Whistleblower Alleges Problems With Raleigh Wastewater Plant
Posted June 18, 2002
RALEIGH, N.C. — There are more problems at the city's wastewater treatment plant along the Neuse River just south of Highway 64. The first problem is it may have spilled 41 million gallons of sewage in the river -- seven times more than first reported a few weeks back. Now, an employee is claiming that the problems go deeper than that.
For months, James Rogers documented what he said is an ongoing pattern of pollution at Raleigh's Wastewater Treatment Plant. He said too much sewage sludge was poured into the Neuse River and sprayed on crops.
He also said other toxic chemicals were dumped on the property.
"There was PCB, there was arsenic, there was selenium, there was formaldehyde, there was mercury, there was rat poison, herbicides. The list goes to infinity," Rogers said.
Rogers, a 20-year city employee and a mechanic at the plant, blew the whistle on the operation after he developed chronic health problems he thinks might be related to his job.
"I had to come forward. I thought I might be dying," he said.
Rogers was upset during the annual Waterfest at the plant last month when school children toured what he thinks is a contaminated area. He was suspended for the outburst.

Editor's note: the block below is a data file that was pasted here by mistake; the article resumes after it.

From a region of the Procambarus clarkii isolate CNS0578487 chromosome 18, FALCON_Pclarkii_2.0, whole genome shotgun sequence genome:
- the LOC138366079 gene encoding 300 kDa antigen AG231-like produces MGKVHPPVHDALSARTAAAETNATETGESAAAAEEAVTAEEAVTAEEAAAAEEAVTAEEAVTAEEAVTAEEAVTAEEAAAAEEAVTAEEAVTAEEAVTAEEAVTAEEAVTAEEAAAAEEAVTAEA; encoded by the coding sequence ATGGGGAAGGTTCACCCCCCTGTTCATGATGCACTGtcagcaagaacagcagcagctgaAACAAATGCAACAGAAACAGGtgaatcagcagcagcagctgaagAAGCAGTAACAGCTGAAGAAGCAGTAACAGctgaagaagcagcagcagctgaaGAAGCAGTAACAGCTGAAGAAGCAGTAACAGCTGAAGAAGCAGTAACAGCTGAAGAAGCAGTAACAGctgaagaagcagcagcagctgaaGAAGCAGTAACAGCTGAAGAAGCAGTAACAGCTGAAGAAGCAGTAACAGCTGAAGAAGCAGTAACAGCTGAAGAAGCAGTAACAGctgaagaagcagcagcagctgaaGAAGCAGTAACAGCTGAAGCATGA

"I believe these men who have lied and covered up are the scum of the earth. They are the domestic terrorists. They have destroyed the environment," Rogers said. "They have probably killed people that worked there at the plant, and they don't have enough moral fiber to keep little children from coming in contact with this stuff."
City Manager Russell Allen said a large amount of sludge was released into the Neuse in January, but he said it was immediately reported to the state. He admits too much sludge was sprayed on crops due to math errors and an outdated computer model.
"We take allegations seriously," Allen said. "We have had very limited problems, very limited mistakes and anytime we have, we've taken corrective action."
The State Department of Environmental Health and Natural Resources is also investigating the plant. The department cited the city earlier this year for spraying too much sewage sludge on crops.
"We've got concerns [about] what happened out there, how long it occurred and what kind of impact to the environment and what can be done to address it," said Ernie Seneca of the state Division of Water Quality.
"I would say at the present rate, if it doesn't contaminate the aquifer under southern Wake and northern Johnston [counties] where everyone's deep well is polluted, it will be a miracle of God," Rogers said.
The city is investigating whether or not employees were exposed to chemicals. The state said it will fine the city for spraying too much sewage sludge on crops.
Rogers is on sick leave and has been told he needs counseling before he can return to work.